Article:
NAD Releases Statement on Marriage Equality
The Board of Directors of the National Association of the Deaf (NAD) released a statement on marriage equality for all. In this statement, the NAD expresses strong support for the rights of GLBT deaf and hard of hearing individuals to marry, with all the legal protections that are afforded by marriage.
NAD Statement on Marriage Equality
The NAD affirmatively states its strong support for GLBT marriage equality, consistent with equal protections under the Fourteenth Amendment of the U.S. Constitution. This stance is also consistent with the NAD mission to safeguard the civil, human and linguistic rights of deaf and hard of hearing individuals - whose marriage rights have been suppressed throughout history. Accordingly, the NAD supports national, state and local policy or legislative initiatives that promote the right to marriage equality for all people, including GLBT deaf and hard of hearing individuals.
NAD President Bobbie Beth Scoggins said, “Our stance on marriage equality reflects the historic commitment of the NAD to protection of the rights of all deaf and hard of hearing individuals. Marriage equality, and the benefits that go with marriage, are a fundamental civil right that must be accorded to everyone, including GLBT members of our community who deserve no less.”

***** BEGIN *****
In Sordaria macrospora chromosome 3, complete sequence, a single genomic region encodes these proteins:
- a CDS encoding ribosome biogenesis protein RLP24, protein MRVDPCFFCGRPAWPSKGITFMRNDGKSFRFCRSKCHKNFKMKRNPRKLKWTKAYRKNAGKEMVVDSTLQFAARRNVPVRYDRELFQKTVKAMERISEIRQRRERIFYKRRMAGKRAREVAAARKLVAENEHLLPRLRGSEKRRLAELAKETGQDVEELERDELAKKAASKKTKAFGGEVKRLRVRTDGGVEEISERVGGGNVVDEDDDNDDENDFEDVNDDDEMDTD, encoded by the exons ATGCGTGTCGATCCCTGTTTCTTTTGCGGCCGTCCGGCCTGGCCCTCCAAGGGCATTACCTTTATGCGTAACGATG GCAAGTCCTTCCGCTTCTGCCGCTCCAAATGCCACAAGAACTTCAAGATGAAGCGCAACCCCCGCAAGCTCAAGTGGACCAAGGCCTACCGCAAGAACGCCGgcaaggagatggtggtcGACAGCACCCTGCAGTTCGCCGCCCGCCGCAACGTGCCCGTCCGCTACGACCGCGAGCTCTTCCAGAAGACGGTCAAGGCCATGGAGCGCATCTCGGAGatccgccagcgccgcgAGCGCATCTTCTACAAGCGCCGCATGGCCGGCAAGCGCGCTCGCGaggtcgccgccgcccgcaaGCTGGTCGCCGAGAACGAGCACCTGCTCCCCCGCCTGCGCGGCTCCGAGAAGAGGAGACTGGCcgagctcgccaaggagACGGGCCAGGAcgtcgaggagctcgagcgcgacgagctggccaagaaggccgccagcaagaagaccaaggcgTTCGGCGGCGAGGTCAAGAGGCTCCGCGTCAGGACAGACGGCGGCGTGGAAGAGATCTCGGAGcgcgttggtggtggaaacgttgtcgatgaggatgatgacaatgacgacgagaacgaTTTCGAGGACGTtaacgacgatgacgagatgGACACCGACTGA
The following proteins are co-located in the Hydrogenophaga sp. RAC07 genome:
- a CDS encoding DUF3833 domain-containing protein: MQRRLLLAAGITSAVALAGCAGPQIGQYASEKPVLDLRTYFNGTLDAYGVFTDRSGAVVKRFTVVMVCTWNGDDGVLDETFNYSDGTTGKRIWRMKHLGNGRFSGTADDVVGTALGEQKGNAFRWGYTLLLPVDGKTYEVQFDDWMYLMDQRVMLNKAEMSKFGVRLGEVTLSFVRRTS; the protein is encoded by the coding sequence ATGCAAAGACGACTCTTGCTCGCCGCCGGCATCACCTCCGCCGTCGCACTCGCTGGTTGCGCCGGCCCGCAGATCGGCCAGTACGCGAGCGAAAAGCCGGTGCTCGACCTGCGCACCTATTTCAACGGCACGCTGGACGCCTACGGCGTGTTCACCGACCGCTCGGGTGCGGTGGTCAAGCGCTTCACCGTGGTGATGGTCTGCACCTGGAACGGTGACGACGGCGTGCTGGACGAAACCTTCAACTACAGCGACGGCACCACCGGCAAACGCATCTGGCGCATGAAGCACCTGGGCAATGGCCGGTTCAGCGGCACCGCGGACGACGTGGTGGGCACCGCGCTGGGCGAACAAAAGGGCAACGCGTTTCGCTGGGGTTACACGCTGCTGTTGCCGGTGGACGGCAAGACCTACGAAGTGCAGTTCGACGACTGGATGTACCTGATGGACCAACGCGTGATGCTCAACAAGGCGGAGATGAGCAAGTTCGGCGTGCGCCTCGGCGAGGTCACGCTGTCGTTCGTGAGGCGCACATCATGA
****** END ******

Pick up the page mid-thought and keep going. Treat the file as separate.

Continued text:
The civil rights benefits of marriage equality will be emphasized during the 51st Biennial NAD Conference/DeaFestival Kentucky to be held July 3-7, 2012 in Louisville, Kentucky. On July 5, 2012, the GLBT Section of the NAD will host its Deaf Equality Luncheon; all supporters are welcome to register for the luncheon (Deadline: May 31, 2012) and for the NAD Conference. For more information, see www.nad.org/louisville.
The NAD has invited many presenters to its Conference to advance the rights of all deaf and hard of hearing individuals, and recognizes that there is diversity in their views with respect to marriage equality. Further, the NAD recognizes the need to work with a variety of people across the nation, including national, state and local policymakers and legislators, to secure equal rights for all deaf and hard of hearing individuals – including members of the GLBT community – as fully participating citizens of the United States.
The National Association of the Deaf is the nation's premier civil rights organization of, by and for deaf and hard-of-hearing individuals in the United States. Established in 1880, NAD was shaped by deaf leaders who believed in the right of the American deaf community to use sign language, congregate on issues important to them, and have its interests represented at the national level. These beliefs remain true to this day, with American Sign